Julian Assange One Step Closer To Extradition To Sweden

The legal options for Wikileaks founder Julian Assange, currently under house arrest in Britain while he fights an effort to extradite him to Sweden to face a rape charge, appear to be running out:

LONDON — Britain‘s highest court ruled on Wednesday that the WikiLeaks founder, Julian Assange, should be deported to Sweden to face allegations of sexual abuse there, but Mr. Assange’s lawyers won an immediate stay of at least two weeks before British officials can initiate the final steps to hand him over to Stockholm.

In what had been billed as the culmination of an 18-month legal battle, the Supreme Court ruled by a 5-to-2 vote to reject Mr. Assange’s argument against extradition. The decision was delivered in a court hearing lasting barely 10 minutes by Nicholas Phillips, the 74-year-old president of the court, in one of his last major decisions before retirement this fall.

The ruling turned on whether the Swedish prosecutor who made the extradition request was a competent “judicial authority” under the terms of the European extradition treaty. Judge Phillips, who voted with the majority, said the question “has not been easy to resolve,” but the court majority’s finding that the Swedish prosecutor was a competent authority made the extradition request lawful.

Mr. Assange, who was delayed by heavy traffic, was not present for the decision, but there was an audible sigh of disappointment from WikiLeaks supporters in the courtroom as the ruling was read. That anxiety appeared to relent somewhat as Dinah Rose, one of Mr. Assange’s lawyers, rose to request a two-week delay in implementation of the decision, saying the court appeared to have made its ruling on a fine point of European law that had not been raised by either side at an earlier Supreme Court hearing on the case.

In granting that request and agreeing to consider a new submission from Mr. Assange’s lawyers, the court effectively opened, at least for now, a fresh opportunity for Mr. Assange to delay — and what legal experts said was a narrow and improbable chance to avoid — his forcible removal to Sweden for at least several weeks.

The delay in settling the extradition case in Britain appeared likely to put back indefinitely any moves the United States may have in hand to open a new round of extradition hearings to transport Mr. Assange to the United States to face charges for his role in overseeing the release by WikiLeaks over the last two years of hundreds of thousands of secret American military and diplomatic cables.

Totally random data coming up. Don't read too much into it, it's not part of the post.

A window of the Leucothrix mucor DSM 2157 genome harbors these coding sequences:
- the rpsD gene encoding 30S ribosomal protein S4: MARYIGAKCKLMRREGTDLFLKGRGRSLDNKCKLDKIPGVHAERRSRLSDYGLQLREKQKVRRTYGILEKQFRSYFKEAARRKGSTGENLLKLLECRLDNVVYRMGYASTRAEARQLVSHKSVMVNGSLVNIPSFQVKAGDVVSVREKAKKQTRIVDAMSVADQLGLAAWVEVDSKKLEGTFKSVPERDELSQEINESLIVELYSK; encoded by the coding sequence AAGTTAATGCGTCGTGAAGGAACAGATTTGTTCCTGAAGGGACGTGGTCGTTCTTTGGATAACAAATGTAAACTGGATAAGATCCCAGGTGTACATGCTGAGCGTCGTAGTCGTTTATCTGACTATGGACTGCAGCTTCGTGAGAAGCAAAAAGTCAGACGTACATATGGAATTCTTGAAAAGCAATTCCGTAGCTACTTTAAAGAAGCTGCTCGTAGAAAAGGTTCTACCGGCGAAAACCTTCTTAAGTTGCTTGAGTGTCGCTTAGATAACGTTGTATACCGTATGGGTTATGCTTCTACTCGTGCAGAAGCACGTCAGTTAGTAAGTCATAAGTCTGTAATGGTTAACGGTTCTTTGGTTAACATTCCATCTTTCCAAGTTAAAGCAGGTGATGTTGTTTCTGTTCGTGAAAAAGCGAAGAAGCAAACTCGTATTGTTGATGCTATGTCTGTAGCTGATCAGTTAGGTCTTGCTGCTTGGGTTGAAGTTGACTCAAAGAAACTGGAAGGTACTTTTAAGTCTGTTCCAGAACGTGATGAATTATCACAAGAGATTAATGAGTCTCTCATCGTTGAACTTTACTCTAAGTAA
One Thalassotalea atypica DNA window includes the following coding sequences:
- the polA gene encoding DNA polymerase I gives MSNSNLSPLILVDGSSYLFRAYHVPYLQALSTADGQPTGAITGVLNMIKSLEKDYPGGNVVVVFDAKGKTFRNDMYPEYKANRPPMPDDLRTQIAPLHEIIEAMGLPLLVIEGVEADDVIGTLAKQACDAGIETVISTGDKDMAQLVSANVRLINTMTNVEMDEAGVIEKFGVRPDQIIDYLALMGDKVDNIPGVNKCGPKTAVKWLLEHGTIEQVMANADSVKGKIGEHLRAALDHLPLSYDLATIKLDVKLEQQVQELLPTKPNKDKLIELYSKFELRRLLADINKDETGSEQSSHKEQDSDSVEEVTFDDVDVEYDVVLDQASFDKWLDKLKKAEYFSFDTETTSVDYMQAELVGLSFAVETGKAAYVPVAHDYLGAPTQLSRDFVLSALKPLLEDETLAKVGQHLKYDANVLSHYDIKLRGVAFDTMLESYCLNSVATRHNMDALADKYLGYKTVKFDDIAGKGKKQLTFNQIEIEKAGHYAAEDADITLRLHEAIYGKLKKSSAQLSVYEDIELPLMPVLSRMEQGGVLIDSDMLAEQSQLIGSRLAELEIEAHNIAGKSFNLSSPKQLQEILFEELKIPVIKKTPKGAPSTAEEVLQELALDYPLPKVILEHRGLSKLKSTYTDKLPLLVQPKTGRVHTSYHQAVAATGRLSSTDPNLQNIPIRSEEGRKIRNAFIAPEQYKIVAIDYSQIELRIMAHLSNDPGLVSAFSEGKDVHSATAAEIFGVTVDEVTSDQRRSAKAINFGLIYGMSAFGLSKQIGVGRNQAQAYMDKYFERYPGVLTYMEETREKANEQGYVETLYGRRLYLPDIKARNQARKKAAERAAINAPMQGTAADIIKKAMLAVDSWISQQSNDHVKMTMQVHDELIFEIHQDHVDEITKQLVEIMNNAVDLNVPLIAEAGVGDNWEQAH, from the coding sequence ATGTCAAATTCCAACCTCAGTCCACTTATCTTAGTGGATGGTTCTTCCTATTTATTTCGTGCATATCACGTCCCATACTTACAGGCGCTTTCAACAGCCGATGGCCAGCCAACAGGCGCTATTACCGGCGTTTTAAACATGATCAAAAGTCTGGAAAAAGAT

There have been frequent but unconfirmed reports for much of that time that a grand jury in Alexandria, Va., has been considering a Justice Department bid to charge Mr. Assange with espionage. Leaked e-mails from the global intelligence company Stratfor earlier this year suggested that a sealed indictment was ready to be made public when American officials judge that legal proceedings against Mr. Assange in Britain and Sweden are coming to a close.

Of course, that sealed indictment means that American prosecutors could wait until after Assange’s legal status in Sweden is settled before seeking extradition. Nonetheless, the legal noose does appear to be tightening.

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Doug Mataconis
About Doug Mataconis
Doug Mataconis held a B.A. in Political Science from Rutgers University and J.D. from George Mason University School of Law. He joined the staff of OTB in May 2010 and contributed a staggering 16,483 posts before his retirement in January 2020. He passed far too young in July 2021.


  1. The only “rape” I see here is that that’s being done to the justice system. No one can convince me this isn’t a trumped up charge intended to catch Assange in America’s net.

  2. @Christopher Bowen:

    Assange has been charged with rape under the laws of Sweden. I do not know enough about the law or the facts to judge the validity of that charge. However, in an extradition proceeding the merits of the charge are generally irrelevant.

    As for any possible charges in the U.S., I agree that it’s hard to see how they could do it. However, during the preliminary hearing in Bradley Manning’s Court Martial there was testimony that technicians had recovered evidence of direct contact between Manning and Assange from Manning’s laptop. If that’s true, and depending on the content of those communications, then there very well could be a viable charge under the Espionage Act.